Since entering the U.S. workforce in 2005, dental therapists have helped expand access to high-quality oral health care for tens of thousands of people, primarily those with lower incomes, without insurance, or in underserved communities. And in recent years, demand for their services has outpaced supply.
That’s why expanding the availability of training programs for these providers is so critical. Until recently, there were only three—two in Minnesota and one in Alaska—nationwide. This August, Minnesota State University-Mankato enrolled its first class of dental therapy students, launching the nation’s fourth program.
With a scope of practice between that of dental hygienists and dentists, dental therapists perform preventive and routine restorative services, such as filling cavities, placing temporary crowns, and extracting badly diseased teeth. They help practices and clinics serve more people, reduce wait times for appointments, increase patient satisfaction, lower the cost of delivering care, and boost productivity and revenue. And by providing the most commonly needed procedures, they free up dentists to focus on more complex procedures and patients with more complicated dental needs.
Dental therapists are authorized to practice in 13 states, whether through legislation or approval by tribal authorities, but enacting statewide laws is just the first step.
“Once legislation has passed, the real work begins,” said Dr. Colleen Brickle, dean of health sciences at Normandale Community College in Bloomington, Minnesota. “Higher education’s role is critical.”
Brickle would know: She led the development of two of Minnesota’s dental therapy programs, including most recently at MSU-Mankato. For years, Brickle has pushed to ensure that underserved and other vulnerable populations in her state get access to the oral health services they need. She was instrumental in the passage of the 2009 legislation to authorize dental therapists in Minnesota as a key strategy for expanding access.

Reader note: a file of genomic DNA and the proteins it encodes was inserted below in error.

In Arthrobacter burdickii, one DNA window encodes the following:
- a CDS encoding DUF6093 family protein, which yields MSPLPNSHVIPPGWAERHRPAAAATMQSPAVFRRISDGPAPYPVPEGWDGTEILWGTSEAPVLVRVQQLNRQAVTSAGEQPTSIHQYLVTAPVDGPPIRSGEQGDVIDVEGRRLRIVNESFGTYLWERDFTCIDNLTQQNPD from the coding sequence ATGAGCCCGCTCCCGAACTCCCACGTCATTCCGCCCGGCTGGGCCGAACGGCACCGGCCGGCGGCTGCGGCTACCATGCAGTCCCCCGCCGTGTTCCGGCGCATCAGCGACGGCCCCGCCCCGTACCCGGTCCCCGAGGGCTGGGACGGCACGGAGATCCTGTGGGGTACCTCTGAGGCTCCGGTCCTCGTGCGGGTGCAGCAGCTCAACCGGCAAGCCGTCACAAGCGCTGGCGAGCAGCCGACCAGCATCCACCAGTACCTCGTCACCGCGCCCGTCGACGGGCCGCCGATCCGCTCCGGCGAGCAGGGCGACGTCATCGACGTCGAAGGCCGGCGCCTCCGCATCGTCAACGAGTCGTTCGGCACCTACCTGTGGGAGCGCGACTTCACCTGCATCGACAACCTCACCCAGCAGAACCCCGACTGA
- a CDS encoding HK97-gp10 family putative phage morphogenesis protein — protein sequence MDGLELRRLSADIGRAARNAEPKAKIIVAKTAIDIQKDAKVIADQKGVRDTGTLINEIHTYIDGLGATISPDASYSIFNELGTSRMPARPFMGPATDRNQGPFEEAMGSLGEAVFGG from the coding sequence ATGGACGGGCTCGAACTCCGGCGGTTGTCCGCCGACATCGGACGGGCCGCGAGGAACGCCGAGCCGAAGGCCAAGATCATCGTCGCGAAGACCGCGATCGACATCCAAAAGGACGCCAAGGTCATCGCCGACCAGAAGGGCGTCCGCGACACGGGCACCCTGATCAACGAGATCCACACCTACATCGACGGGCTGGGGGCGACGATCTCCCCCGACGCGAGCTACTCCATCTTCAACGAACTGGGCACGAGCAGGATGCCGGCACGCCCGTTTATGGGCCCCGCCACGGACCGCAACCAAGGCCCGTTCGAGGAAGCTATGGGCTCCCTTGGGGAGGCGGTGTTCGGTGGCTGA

Dental therapy training programs therefore benefit from innovative policies and structures that meet the needs of their students—and prepare them to treat diverse patient populations after graduation. MSU-Mankato, for example, developed more flexible schedules so students could continue working while in school. The program also awards “advanced standing” to dental hygienists—giving them credit for relevant dental education—so they can train to become dental therapists on an expedited track. MSU-Mankato ensures that all students receive comprehensive clinical training with vulnerable and high-risk patients, including those in rural areas and other underserved communities.
The national Commission on Dental Accreditation (CODA) marked its stamp of approval for dental therapy in 2015 when it released national accreditation standards for higher education training programs, reflecting the growing demand for these providers.
In 2020, the dental therapy program at Iḷisaġvik College in Utqiaġvik, Alaska, became the first to receive CODA accreditation. Minnesota’s schools operate under approval from the Minnesota Board of Dentistry and are in the process of applying for the certification.
As more states pass laws, dental therapists and communities will benefit if these providers have professional mobility. “States should add statutory language that allows graduates from Minnesota or Alaska to be granted licensure reciprocity if they graduated from programs prior to CODA accreditation,” Brickle said.
Momentum for more training and boosting the ranks of dental therapists is building from coast to coast. Two new dental therapy schools serving New England and the Pacific Northwest are planning to admit their first students within two years. Vermont Technical College and Washington State’s Skagit Valley College, in partnership with the Swinomish Indian Tribal Community, are both currently applying for CODA accreditation.
About a dozen states are considering authorizing dental therapy and policymakers should make training a critical component of those discussions. “Representatives from higher education should be part of any legislative strategic planning and advocacy efforts from the beginning,” Brickle said. “By being part of a coalition that advocates for dental therapy, they will learn the benefits of the profession and understand challenges that may be encountered along the way. Then they can effectively advocate for their institution to house a high-quality education and training program.”
And that early focus will help facilitate the implementation of successful programs. “It is the committed and passionate administrators and faculty who create a successful and sustainable dental therapy program,” Brickle said. “It takes grit, determination, and passion.”
Kathy Talkington is director of The Pew Charitable Trusts’ health programs and Allison Corr is an officer with Pew’s dental campaign.